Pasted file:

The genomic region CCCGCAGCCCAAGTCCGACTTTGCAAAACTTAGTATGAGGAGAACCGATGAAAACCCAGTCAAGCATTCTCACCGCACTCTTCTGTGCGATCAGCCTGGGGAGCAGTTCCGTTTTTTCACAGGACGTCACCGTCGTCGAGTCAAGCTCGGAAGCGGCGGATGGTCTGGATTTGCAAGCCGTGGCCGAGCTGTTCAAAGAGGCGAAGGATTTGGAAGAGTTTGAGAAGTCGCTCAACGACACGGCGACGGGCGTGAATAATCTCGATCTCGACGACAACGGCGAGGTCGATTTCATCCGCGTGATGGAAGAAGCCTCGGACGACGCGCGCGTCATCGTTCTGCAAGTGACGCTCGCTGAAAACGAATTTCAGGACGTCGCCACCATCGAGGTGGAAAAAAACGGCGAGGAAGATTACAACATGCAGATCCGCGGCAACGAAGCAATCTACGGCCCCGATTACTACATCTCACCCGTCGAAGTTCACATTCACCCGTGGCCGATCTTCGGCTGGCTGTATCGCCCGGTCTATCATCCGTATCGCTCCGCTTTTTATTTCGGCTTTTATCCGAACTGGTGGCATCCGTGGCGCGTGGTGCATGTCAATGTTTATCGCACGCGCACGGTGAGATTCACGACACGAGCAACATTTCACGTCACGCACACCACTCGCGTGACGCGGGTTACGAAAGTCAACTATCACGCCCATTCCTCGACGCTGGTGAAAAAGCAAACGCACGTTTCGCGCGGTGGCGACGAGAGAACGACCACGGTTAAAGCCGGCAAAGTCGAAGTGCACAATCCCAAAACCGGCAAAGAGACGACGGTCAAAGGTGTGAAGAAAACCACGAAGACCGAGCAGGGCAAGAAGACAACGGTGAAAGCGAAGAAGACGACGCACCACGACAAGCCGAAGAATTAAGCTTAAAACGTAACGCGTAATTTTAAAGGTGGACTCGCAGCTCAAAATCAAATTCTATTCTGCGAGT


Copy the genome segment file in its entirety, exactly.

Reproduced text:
The genomic region CCCGCAGCCCAAGTCCGACTTTGCAAAACTTAGTATGAGGAGAACCGATGAAAACCCAGTCAAGCATTCTCACCGCACTCTTCTGTGCGATCAGCCTGGGGAGCAGTTCCGTTTTTTCACAGGACGTCACCGTCGTCGAGTCAAGCTCGGAAGCGGCGGATGGTCTGGATTTGCAAGCCGTGGCCGAGCTGTTCAAAGAGGCGAAGGATTTGGAAGAGTTTGAGAAGTCGCTCAACGACACGGCGACGGGCGTGAATAATCTCGATCTCGACGACAACGGCGAGGTCGATTTCATCCGCGTGATGGAAGAAGCCTCGGACGACGCGCGCGTCATCGTTCTGCAAGTGACGCTCGCTGAAAACGAATTTCAGGACGTCGCCACCATCGAGGTGGAAAAAAACGGCGAGGAAGATTACAACATGCAGATCCGCGGCAACGAAGCAATCTACGGCCCCGATTACTACATCTCACCCGTCGAAGTTCACATTCACCCGTGGCCGATCTTCGGCTGGCTGTATCGCCCGGTCTATCATCCGTATCGCTCCGCTTTTTATTTCGGCTTTTATCCGAACTGGTGGCATCCGTGGCGCGTGGTGCATGTCAATGTTTATCGCACGCGCACGGTGAGATTCACGACACGAGCAACATTTCACGTCACGCACACCACTCGCGTGACGCGGGTTACGAAAGTCAACTATCACGCCCATTCCTCGACGCTGGTGAAAAAGCAAACGCACGTTTCGCGCGGTGGCGACGAGAGAACGACCACGGTTAAAGCCGGCAAAGTCGAAGTGCACAATCCCAAAACCGGCAAAGAGACGACGGTCAAAGGTGTGAAGAAAACCACGAAGACCGAGCAGGGCAAGAAGACAACGGTGAAAGCGAAGAAGACGACGCACCACGACAAGCCGAAGAATTAAGCTTAAAACGTAACGCGTAATTTTAAAGGTGGACTCGCAGCTCAAAATCAAATTCTATTCTGCGAGT